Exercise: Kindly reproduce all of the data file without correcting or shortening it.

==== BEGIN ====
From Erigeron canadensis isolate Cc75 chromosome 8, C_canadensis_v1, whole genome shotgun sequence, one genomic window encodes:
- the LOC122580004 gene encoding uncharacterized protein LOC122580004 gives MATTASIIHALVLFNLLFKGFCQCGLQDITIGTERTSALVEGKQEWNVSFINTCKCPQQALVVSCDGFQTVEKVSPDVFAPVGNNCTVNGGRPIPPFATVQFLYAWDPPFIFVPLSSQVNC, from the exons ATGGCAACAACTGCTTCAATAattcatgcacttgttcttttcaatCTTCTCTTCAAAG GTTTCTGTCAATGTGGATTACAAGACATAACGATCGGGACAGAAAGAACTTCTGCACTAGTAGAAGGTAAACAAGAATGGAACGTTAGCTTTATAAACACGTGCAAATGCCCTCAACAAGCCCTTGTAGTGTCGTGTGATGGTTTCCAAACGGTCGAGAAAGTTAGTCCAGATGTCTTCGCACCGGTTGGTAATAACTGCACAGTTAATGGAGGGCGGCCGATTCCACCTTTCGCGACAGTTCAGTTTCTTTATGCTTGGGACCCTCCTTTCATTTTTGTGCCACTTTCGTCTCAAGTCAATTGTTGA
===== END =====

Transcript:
From Erigeron canadensis isolate Cc75 chromosome 8, C_canadensis_v1, whole genome shotgun sequence, one genomic window encodes:
- the LOC122580004 gene encoding uncharacterized protein LOC122580004 gives MATTASIIHALVLFNLLFKGFCQCGLQDITIGTERTSALVEGKQEWNVSFINTCKCPQQALVVSCDGFQTVEKVSPDVFAPVGNNCTVNGGRPIPPFATVQFLYAWDPPFIFVPLSSQVNC, from the exons ATGGCAACAACTGCTTCAATAattcatgcacttgttcttttcaatCTTCTCTTCAAAG GTTTCTGTCAATGTGGATTACAAGACATAACGATCGGGACAGAAAGAACTTCTGCACTAGTAGAAGGTAAACAAGAATGGAACGTTAGCTTTATAAACACGTGCAAATGCCCTCAACAAGCCCTTGTAGTGTCGTGTGATGGTTTCCAAACGGTCGAGAAAGTTAGTCCAGATGTCTTCGCACCGGTTGGTAATAACTGCACAGTTAATGGAGGGCGGCCGATTCCACCTTTCGCGACAGTTCAGTTTCTTTATGCTTGGGACCCTCCTTTCATTTTTGTGCCACTTTCGTCTCAAGTCAATTGTTGA